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Ex-drug dealer testifies Bulger tried to force him to pay $1M with Russian Roulette-like game

This undated surveillance photo released by the U.S. Attorney's office at federal court in Boston shows James 'Whitey' Bulger, left, with his former right hand man, Kevin Weeks.AP

A former drug dealer testified Wednesday that James "Whitey" Bulger once tried to scare him into paying $1 million by having an associate spin a loaded gun on a table, point it at him, then pull the trigger.

William David Lindholm, testifying in Bulger's racketeering trial, said Bulger's associate played a "Russian Roulette"-like game with him in 1983. He said the associate first fired the gun and a bullet went by his head. Then, he spun the gun on the table and pulled the trigger, but the gun did not go off, Lindholm said.

"I was just glad to get out of there," he said.

Lindholm said he and his partner were major marijuana smugglers who distributed about 85 tons of the drug that summer — without Bulger's permission. Shortly after that, Lindholm said he was asked to go to a nightclub where he found Bulger and three other men in a small room upstairs.

Lindholm said Bulger pulled two guns out and demanded $1 million. He said he negotiated with Bulger to get the amount down to $250,000 and agreed to pay in installments.

Afterward, he said, Bulger shook his hand and told him he had handled himself well, but also told him what he'd do if he tried to sell drugs on his own again.

"He'd cut my head off," Lindholm said.

Lindholm was the latest in a string of former drug dealers and bookmakers who have testified that Bulger used threats and intimidation to extort them by demanding lump sum payments or regular "tribute" payments so they could stay in business.

Bulger, now 83, is accused in a 32-count racketeering indictment of playing a role in 19 killings in the 1970s and '80s while he allegedly led the Winter Hill Gang. He is also charged with money laundering and extortion.

Bulger's alleged partner, Stephen "The Rifleman" Flemmi, is scheduled to testify Thursday — nearly 20 years after they last saw each other.

Their former FBI handler, John Connolly, was convicted of tipping off both men in late 1994 that they were about to be indicted. Bulger fled Boston and was one of the nation's most wanted fugitives until he was captured in Santa Monica, Calif., in 2011. Flemmi stayed, was arrested and later pleaded guilty to 10 killings. He is now serving a life sentence.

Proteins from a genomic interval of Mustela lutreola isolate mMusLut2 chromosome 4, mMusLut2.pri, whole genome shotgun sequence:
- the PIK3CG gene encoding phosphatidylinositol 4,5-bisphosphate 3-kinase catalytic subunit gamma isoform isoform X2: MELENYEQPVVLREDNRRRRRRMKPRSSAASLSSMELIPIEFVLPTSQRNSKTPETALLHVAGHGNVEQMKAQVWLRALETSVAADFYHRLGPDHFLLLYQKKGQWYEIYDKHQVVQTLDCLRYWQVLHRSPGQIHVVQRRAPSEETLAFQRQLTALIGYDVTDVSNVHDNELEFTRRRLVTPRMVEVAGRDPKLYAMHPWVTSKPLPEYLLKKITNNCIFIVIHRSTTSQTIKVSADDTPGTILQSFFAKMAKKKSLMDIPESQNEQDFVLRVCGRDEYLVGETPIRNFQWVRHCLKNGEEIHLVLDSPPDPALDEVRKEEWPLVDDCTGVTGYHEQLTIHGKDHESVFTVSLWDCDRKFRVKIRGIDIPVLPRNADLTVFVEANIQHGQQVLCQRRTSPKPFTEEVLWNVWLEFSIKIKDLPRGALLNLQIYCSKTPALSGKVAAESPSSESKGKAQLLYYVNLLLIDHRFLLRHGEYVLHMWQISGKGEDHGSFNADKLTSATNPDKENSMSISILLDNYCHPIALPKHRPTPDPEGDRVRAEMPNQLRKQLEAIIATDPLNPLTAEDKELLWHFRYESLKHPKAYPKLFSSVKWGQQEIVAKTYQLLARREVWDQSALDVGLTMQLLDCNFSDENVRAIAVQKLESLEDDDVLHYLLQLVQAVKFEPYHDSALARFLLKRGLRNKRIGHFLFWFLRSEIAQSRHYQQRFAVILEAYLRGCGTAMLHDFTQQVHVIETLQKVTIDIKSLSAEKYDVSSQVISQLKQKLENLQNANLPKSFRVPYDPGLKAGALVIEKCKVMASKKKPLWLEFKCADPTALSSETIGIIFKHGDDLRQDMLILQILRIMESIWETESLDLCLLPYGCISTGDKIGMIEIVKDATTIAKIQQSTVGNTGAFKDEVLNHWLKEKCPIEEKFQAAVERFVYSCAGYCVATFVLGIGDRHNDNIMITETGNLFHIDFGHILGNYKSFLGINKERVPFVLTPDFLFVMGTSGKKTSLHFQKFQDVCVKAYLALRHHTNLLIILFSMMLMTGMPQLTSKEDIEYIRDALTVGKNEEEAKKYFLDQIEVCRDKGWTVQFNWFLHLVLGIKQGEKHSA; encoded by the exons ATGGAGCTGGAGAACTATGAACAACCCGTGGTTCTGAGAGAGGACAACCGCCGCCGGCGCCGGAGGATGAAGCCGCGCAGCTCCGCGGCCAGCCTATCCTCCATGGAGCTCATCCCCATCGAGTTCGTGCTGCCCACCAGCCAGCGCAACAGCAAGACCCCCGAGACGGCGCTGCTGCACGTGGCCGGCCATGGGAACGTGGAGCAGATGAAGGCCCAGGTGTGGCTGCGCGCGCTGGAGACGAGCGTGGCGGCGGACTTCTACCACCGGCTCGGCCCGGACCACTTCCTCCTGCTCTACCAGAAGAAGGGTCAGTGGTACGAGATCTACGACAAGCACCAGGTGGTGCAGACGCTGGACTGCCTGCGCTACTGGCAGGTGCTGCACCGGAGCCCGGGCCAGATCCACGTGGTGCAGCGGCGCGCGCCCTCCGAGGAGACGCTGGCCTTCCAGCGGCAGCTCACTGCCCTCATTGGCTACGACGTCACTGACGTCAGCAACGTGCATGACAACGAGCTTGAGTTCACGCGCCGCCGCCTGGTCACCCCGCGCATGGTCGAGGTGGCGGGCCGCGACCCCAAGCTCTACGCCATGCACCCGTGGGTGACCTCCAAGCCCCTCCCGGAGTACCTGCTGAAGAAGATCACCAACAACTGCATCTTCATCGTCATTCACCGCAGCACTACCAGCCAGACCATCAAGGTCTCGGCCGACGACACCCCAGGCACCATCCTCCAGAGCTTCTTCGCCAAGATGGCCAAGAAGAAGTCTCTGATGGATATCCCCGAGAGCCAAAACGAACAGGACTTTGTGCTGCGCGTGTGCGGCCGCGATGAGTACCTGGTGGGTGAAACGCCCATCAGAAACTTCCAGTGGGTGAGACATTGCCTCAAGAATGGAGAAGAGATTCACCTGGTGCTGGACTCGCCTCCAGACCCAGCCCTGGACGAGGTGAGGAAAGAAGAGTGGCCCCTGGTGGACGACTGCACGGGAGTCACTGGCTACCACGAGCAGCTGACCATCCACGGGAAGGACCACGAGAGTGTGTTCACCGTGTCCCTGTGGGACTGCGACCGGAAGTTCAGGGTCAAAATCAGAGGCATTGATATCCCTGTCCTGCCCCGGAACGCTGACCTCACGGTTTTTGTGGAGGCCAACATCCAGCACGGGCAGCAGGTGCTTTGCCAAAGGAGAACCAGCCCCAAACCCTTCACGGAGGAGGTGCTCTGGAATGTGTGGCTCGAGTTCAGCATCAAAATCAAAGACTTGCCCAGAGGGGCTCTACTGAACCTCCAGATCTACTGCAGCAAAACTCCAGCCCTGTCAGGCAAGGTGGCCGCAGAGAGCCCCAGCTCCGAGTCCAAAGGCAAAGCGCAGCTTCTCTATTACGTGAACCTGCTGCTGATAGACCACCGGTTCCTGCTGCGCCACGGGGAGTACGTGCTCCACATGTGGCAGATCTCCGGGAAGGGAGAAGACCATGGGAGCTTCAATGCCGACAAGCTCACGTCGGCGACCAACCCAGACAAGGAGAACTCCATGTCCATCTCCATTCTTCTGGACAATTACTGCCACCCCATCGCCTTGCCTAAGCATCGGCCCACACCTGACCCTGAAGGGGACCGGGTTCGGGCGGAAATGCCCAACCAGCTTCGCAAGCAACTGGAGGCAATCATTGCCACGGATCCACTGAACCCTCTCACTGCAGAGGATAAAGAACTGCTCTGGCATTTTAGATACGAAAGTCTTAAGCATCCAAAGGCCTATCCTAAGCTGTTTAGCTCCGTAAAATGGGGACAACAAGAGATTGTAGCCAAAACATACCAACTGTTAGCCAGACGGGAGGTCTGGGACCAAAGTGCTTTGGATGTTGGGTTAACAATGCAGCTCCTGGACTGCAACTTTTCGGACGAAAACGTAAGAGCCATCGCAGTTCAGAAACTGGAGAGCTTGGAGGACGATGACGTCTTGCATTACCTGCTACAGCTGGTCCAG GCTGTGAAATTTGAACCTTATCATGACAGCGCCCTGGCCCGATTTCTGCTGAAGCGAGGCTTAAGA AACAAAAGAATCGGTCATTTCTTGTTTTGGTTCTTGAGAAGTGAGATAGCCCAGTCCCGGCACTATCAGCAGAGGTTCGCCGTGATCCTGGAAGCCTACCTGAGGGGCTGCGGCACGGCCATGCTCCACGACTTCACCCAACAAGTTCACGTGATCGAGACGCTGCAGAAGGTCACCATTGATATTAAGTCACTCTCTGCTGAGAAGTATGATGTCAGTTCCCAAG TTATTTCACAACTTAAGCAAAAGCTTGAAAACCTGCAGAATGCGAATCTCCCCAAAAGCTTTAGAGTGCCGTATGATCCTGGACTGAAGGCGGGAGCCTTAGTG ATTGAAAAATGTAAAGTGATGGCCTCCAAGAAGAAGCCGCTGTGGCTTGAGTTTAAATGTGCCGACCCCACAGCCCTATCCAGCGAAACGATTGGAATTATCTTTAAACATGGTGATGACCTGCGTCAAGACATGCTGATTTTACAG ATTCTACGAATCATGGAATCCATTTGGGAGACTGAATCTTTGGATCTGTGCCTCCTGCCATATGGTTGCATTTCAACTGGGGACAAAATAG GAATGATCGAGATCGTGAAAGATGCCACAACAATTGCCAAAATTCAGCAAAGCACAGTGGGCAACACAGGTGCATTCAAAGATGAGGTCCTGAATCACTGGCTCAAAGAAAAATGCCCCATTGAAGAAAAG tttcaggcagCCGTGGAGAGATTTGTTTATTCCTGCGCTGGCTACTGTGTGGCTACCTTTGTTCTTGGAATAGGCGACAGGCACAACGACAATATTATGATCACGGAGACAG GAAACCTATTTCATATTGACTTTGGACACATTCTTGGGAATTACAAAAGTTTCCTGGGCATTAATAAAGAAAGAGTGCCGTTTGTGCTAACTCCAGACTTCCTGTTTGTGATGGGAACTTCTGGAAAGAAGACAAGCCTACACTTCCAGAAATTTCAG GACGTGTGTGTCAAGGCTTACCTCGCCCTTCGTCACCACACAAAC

Bulger's lawyers have strongly denied the prosecution contention that their client was an informant who ratted on the New England Mafia and other criminals. They say he paid FBI agents to tip him off to investigations and upcoming indictments.

In other testimony Wednesday, a former U.S. customs agent said a man Bulger is accused of killing was cooperating with law enforcement just before he disappeared in 1984.

Bulger is charged with fatally shooting John McIntyre, a fisherman from Quincy, after learning that he was talking to authorities.

Former customs agent Donald DeFago testified that McIntyre described drug smuggling and other activities, including a failed attempt to ship weapons to the Irish Republican Army.

Bulger associate Kevin Weeks testified earlier that Bulger interrogated and killed McIntyre while he was chained to a chair. Weeks said Bulger tried to strangle him, but when the rope caused him to vomit, he asked McIntyre if he wanted a bullet in the head.

Weeks said McIntyre replied, "Yes, please" and Bulger shot him.

The daughter of Roger Wheeler, a Tulsa, Okla., businessman prosecutors say was killed by Bulger's gang, also testified. Pamela Wheeler said that in the months before her father was killed in 1981, he wanted to sell one of his businesses, World Jai Alai, a legal sports betting operation.

Pamela Wheeler said her father had bought the business less than two years earlier, but was disappointed in its financial performance and had been trying to sell it just before he was killed.

Convicted hit man John Martorano testified earlier in the trial that he shot Wheeler between the eyes after the executive finished a round of golf at a Tulsa country club. Wheeler was killed after John Callahan, the former president of World Jai Alai, said he was concerned that Wheeler had figured out he had been skimming profits.

Martorano testified that Callahan asked him to kill Wheeler, a hit Martorano said was sanctioned by Bulger after Callahan said he would make payments to Bulger and Flemmi.